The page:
2022, a motorcycling year in review - Alex Whitworth

Alex looks back at 2022, remembering some of the memorable events and motorcycle sporting moments of the last 12-months, and looking ahead to 2023.

Francesco Bagnaia, 2022 British Grand Prix. - Gold and Goose

2022 has been a particular year, and it’s difficult, really, to summarise it, since a lot has happened. 

Realistically, as the person at Visordown who has not yet actually done a test or review of any kind since they joined at the end of February, my ‘year in review’ article has a pretty limited scope. For example, when Toad wrote his equivalent he included the best race track he’d been to, his favourite launch, his favourite road trip. For me, there was comparatively less of that. But, anyway, here we go.

Looking back at it, 2022 was my sixth year of writing about motorcycles in some way but also the first one that I’d been paid to do so. That will probably seem more important when I look back in years to come, but for now other things trump it.

Best event attended - 2022 MotoGP British Grand Prix

Credit: Gold and Goose


If you go to a MotoGP race it is often hard to beat that for a weekend. I’d been to Silverstone for the British Grand Prix before, in 2013 and 2016, but then it was held in September and I spent the entire weekend on both occasions trying to ignore the cold.

In comparison, the 2022 event was held in the head of early August, and it was a lot of fun. Since the only other race track I visited this year was Donington for WorldSBK, Silverstone also wins my highly coveted ‘favourite race track’ award for this year. Sure, Donington has better viewing, but the riders enjoy Silverstone more, which in turn makes the racing more enjoyable to watch.

This year’s race was also the first MotoGP I had worked at, so that felt like something quite important. 

But, much more important than that was the racing itself, and the premier class race was won by eventual 2022 MotoGP World Champion Francesco Bagnaia.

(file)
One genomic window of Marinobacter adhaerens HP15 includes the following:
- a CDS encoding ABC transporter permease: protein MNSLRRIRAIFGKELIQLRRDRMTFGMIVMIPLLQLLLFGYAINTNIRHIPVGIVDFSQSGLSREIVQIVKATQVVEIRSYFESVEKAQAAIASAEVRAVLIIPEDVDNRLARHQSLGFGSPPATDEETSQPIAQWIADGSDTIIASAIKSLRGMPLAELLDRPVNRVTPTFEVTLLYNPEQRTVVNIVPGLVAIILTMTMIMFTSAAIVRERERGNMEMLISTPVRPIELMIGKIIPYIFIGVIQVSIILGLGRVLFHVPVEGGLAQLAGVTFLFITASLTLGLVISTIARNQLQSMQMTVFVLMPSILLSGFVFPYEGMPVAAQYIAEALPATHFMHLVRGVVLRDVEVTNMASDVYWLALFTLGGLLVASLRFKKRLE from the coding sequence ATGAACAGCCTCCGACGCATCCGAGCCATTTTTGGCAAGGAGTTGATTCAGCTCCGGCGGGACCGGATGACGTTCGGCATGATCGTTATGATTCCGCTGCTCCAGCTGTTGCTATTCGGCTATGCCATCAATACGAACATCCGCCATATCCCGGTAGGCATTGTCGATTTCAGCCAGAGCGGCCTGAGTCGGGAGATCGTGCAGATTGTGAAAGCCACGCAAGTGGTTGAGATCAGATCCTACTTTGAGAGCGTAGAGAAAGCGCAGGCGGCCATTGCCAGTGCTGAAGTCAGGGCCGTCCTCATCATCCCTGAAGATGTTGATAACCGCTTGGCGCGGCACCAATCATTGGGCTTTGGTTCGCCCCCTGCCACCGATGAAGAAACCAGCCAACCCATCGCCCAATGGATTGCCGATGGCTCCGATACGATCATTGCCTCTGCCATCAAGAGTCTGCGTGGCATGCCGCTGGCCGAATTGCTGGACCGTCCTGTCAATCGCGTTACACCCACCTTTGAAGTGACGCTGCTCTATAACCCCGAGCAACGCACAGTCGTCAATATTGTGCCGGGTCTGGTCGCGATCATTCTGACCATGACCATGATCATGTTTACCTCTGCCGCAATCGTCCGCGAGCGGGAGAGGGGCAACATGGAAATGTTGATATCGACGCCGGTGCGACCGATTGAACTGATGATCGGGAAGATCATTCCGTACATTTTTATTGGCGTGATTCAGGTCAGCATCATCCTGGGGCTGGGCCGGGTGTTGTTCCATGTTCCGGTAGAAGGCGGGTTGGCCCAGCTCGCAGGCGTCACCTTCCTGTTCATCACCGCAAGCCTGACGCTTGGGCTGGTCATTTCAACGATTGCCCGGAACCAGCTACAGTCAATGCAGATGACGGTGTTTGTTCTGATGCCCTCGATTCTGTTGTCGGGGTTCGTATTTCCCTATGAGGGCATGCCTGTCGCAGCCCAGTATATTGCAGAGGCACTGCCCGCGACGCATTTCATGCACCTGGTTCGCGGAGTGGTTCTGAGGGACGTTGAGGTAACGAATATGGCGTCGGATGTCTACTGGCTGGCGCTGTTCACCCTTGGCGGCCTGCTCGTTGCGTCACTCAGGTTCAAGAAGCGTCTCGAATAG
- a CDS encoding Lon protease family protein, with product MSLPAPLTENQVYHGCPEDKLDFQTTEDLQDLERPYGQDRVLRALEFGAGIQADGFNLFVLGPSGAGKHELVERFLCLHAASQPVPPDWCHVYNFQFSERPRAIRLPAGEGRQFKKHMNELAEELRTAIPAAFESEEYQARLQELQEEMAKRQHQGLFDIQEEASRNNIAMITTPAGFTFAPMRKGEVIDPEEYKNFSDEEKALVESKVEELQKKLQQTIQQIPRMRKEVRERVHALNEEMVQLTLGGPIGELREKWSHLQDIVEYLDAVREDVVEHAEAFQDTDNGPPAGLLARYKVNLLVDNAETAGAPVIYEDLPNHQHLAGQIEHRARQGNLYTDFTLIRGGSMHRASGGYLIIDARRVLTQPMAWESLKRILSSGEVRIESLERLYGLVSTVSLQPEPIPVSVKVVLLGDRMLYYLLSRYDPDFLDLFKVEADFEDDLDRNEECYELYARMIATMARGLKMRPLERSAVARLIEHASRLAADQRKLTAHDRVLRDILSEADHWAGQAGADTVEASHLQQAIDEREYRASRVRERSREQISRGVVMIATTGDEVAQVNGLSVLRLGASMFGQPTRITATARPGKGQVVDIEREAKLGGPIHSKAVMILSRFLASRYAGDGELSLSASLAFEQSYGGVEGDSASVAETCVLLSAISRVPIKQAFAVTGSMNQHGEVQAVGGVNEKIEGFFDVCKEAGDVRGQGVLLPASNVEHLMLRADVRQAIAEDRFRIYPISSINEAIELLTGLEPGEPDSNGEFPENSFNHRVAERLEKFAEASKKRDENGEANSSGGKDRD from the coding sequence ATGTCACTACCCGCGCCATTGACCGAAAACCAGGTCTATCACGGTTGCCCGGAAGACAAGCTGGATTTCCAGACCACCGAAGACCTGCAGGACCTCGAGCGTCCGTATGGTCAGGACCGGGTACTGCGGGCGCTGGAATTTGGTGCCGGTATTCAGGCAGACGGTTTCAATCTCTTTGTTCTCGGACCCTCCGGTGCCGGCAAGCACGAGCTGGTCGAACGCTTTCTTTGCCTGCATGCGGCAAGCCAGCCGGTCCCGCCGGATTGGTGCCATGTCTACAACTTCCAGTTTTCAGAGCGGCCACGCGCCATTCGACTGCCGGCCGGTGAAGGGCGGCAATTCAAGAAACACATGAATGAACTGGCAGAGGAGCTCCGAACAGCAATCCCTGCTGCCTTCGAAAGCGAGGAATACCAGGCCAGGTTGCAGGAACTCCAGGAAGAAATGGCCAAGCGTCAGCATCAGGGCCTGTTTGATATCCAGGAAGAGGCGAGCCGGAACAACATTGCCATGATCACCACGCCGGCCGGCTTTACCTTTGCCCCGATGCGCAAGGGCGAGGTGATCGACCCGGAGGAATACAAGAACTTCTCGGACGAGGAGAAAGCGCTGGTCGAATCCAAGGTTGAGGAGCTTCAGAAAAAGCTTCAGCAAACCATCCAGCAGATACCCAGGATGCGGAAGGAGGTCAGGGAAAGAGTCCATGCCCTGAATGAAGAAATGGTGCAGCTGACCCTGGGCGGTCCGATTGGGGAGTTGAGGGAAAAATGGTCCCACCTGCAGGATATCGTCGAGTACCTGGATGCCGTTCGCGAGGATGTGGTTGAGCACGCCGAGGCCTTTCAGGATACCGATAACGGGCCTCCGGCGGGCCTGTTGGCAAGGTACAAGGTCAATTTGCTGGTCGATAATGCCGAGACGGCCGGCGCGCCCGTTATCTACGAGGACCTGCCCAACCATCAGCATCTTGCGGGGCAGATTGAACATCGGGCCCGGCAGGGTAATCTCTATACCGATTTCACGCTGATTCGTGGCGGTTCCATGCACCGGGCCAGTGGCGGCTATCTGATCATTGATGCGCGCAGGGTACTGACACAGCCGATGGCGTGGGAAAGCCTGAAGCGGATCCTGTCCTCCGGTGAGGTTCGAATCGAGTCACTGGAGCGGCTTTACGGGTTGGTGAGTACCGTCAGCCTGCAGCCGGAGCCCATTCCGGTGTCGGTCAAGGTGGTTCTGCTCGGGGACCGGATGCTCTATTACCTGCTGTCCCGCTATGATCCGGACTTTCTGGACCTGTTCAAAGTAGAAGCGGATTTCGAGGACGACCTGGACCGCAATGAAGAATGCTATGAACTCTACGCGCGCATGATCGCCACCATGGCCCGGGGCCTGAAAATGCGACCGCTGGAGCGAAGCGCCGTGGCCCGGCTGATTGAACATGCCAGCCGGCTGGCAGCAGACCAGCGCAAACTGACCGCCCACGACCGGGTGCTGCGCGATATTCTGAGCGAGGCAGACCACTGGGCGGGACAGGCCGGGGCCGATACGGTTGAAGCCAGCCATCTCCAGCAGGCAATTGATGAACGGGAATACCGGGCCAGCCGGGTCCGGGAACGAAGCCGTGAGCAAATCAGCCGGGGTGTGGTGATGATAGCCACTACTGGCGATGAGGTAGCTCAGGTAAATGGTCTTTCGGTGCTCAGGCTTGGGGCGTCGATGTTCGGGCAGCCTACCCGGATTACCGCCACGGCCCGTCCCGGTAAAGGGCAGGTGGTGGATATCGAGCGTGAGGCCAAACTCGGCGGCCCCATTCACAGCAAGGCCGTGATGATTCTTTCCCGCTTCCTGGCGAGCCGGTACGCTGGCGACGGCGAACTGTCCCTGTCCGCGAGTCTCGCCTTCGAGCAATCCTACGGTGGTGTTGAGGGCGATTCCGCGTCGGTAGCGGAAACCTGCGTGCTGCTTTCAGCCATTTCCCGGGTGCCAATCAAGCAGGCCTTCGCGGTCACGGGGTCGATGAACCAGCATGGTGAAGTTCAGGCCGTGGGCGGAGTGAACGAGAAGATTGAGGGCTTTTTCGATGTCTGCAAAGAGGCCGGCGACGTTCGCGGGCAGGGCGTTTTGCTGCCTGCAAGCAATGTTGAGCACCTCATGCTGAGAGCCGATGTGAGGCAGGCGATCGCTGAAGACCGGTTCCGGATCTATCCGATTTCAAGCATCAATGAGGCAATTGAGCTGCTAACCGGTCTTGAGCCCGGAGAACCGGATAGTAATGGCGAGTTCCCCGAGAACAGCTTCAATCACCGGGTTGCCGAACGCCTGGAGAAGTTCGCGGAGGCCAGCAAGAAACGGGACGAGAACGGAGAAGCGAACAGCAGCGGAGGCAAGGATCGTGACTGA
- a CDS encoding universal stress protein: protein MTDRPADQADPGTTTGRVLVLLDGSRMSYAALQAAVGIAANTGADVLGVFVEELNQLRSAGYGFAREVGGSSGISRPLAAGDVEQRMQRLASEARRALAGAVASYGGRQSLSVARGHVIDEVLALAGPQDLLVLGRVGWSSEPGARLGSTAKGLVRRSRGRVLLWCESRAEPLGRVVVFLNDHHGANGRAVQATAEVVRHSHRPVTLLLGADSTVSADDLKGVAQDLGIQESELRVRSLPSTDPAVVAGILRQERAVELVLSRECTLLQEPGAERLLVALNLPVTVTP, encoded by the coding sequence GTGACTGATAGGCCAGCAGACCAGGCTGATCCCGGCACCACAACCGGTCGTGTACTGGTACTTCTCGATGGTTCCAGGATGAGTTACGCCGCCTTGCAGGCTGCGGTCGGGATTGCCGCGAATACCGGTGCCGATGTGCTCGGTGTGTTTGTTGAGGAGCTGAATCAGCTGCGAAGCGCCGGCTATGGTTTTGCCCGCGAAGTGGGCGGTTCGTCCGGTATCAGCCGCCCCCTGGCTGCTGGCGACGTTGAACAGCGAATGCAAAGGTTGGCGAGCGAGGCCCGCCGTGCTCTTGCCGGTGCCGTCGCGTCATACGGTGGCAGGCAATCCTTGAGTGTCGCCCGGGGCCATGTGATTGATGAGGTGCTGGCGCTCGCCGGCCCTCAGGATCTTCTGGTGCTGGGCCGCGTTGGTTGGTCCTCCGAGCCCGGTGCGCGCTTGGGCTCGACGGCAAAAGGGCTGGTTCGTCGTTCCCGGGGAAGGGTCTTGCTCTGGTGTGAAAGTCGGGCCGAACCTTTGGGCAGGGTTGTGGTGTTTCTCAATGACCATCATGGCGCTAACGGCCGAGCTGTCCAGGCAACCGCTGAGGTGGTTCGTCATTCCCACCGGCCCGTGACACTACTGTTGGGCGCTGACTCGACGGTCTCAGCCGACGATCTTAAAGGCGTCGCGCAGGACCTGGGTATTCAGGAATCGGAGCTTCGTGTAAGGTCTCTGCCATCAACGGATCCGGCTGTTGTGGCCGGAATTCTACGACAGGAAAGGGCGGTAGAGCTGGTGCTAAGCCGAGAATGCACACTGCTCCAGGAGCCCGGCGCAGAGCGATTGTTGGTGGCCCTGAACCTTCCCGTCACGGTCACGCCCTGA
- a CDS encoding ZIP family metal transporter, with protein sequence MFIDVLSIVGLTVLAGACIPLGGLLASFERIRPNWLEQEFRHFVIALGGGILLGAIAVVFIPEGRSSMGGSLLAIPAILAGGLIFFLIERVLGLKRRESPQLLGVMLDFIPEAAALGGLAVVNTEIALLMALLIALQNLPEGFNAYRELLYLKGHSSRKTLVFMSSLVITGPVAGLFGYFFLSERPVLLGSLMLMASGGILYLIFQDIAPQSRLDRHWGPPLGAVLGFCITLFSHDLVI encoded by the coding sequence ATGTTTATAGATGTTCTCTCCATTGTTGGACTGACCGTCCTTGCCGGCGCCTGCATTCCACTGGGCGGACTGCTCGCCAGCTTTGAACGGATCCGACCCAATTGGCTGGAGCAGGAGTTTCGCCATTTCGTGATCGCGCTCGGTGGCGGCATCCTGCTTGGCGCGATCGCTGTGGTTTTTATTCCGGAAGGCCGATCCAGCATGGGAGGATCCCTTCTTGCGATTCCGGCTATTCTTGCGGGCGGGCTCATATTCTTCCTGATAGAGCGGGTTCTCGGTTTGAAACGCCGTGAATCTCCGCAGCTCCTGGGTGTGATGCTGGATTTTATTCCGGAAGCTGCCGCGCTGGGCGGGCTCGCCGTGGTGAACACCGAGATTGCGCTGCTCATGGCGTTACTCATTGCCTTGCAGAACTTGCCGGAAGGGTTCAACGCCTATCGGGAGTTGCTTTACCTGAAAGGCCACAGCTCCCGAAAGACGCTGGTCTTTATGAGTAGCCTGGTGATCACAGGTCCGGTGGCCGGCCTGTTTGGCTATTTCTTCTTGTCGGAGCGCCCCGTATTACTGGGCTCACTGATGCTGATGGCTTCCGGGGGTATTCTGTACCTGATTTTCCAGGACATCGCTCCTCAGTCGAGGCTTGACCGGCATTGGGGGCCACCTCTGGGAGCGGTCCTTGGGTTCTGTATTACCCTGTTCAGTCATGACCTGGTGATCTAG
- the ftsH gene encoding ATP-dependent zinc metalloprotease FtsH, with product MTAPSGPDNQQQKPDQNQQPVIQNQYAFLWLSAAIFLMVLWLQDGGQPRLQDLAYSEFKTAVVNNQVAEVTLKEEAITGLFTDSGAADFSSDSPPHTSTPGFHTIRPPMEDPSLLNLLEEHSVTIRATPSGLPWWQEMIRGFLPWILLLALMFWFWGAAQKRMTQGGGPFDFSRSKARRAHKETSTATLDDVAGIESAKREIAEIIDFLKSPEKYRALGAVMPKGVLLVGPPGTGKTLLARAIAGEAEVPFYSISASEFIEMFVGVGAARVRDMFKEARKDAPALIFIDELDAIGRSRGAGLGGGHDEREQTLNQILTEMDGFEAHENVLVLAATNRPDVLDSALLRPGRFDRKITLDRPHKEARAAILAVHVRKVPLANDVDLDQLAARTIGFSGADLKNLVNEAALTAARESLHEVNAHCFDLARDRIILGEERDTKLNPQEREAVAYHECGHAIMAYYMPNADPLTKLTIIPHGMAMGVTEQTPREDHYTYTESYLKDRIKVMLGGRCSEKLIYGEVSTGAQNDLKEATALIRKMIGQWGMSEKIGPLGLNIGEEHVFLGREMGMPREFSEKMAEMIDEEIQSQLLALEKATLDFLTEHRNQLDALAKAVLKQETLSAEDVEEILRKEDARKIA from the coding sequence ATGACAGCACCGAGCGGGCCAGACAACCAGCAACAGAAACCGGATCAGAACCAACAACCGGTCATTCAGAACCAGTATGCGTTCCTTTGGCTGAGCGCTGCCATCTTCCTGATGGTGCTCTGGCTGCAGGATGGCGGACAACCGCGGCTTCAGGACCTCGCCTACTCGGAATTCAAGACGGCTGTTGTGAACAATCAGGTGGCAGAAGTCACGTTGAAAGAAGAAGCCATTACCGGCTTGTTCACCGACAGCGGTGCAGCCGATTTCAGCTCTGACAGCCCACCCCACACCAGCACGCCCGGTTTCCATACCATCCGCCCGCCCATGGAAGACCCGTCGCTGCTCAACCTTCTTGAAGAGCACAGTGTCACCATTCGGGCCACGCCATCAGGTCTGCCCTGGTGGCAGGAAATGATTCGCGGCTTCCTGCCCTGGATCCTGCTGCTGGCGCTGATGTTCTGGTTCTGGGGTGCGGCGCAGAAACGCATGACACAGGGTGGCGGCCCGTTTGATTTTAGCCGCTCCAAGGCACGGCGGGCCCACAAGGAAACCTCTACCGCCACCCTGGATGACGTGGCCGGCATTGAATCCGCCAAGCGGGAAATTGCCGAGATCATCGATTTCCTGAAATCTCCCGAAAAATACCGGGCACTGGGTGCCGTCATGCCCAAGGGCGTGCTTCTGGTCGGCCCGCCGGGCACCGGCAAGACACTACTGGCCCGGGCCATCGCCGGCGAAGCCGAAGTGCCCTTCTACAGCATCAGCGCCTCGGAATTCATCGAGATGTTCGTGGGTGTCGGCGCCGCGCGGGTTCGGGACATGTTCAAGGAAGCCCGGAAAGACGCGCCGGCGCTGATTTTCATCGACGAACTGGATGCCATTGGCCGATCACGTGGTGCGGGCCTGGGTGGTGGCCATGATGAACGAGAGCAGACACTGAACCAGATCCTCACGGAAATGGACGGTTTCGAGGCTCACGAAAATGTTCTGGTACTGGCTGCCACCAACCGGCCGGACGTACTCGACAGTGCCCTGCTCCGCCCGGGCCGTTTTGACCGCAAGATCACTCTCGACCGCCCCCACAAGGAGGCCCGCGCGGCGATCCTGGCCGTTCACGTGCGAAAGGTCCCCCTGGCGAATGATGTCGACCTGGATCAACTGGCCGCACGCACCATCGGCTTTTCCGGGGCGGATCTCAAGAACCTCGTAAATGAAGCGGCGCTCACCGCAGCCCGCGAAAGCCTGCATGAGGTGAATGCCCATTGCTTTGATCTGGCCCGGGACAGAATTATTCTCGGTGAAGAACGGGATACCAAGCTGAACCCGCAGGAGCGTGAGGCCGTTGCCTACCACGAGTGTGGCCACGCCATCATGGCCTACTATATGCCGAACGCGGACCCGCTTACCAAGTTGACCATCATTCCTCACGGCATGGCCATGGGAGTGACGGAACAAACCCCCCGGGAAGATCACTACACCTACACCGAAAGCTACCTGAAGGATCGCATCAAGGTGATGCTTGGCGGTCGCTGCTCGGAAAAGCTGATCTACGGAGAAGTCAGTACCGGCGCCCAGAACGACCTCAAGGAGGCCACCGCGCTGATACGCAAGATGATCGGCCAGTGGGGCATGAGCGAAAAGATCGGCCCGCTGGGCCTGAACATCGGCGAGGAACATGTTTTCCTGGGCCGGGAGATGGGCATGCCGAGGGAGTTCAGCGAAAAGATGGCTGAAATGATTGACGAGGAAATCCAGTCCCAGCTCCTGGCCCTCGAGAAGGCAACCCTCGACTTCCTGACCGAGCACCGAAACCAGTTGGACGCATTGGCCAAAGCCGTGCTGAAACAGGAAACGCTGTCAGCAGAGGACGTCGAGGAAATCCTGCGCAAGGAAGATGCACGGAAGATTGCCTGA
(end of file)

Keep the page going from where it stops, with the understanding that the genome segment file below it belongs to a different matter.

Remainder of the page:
Credit: Gold and Goose

At the time, the Italian was in the middle of his four-race win streak and, just as in Austria before the summer break, he won without having the best pace. Instead, Bagnaia used his brain to out-think his rivals, manage the tyre better than them, and then got lucky with a mistake from Maverick Vinales at turn one on the final lap. 

That win was one of the finest of Bagnaia’s season and career; that his wins in Misano and Sepang were arguably more impressive is more a sign of the quality of those wins and the opposition he had to overcome to achieve them than a negative mark against the British triumph. (That also pushes into something to look forward to in 2023, but we’ll get to that.)

Credit: Gold and Goose

Alonso Lopez also impressed at Silverstone, and looked for a while like he would be able to take a maiden Grand Prix victory, only to be denied in the end by Augusto Fernandez, the eventual 2022 Moto2 World Champion. 

Lopez would get his win a few weeks later in Misano in a dominant performance that he would repeat in Phillip Island in October.

Images courtesy of Gold and Goose.

Best sporting moment - AMA 450MX/MX2 World Championship title deciders

Credit: Yamaha Racing

Since Toad already has Alex Rins’ win in Phillip Island down as his sporting moment of 2022, I’ll go somewhere else. 

In fact, I’ll go to two places at the same time. In September, specifically on the weekend of 2-4 September, the MX2 World Championship was decided, and so was the AMA Pro Motocross 450MX title. 

Credit: Yamaha Racing

The 450MX title decider has already been written about to some extent in the recent ‘top five motorcycle racing championship deciders’ article, but it really was a special event. The mistakes from Chase Sexton, the relative perfection from Eli Tomac, the pure speed in response to his own mistakes from Sexton. It was all there in Pala, and the context of the season-long title fight that had led to that point, as well as the contrasting contexts of the two riders’ respective careers meant the tension and excitement were all-time. 

Also, in comparison to BSB’s (now discarded) Showdown system that had been in-place since 2010 the satisfaction of an organically created title showdown with only a handful of points separating the two contenders was notable.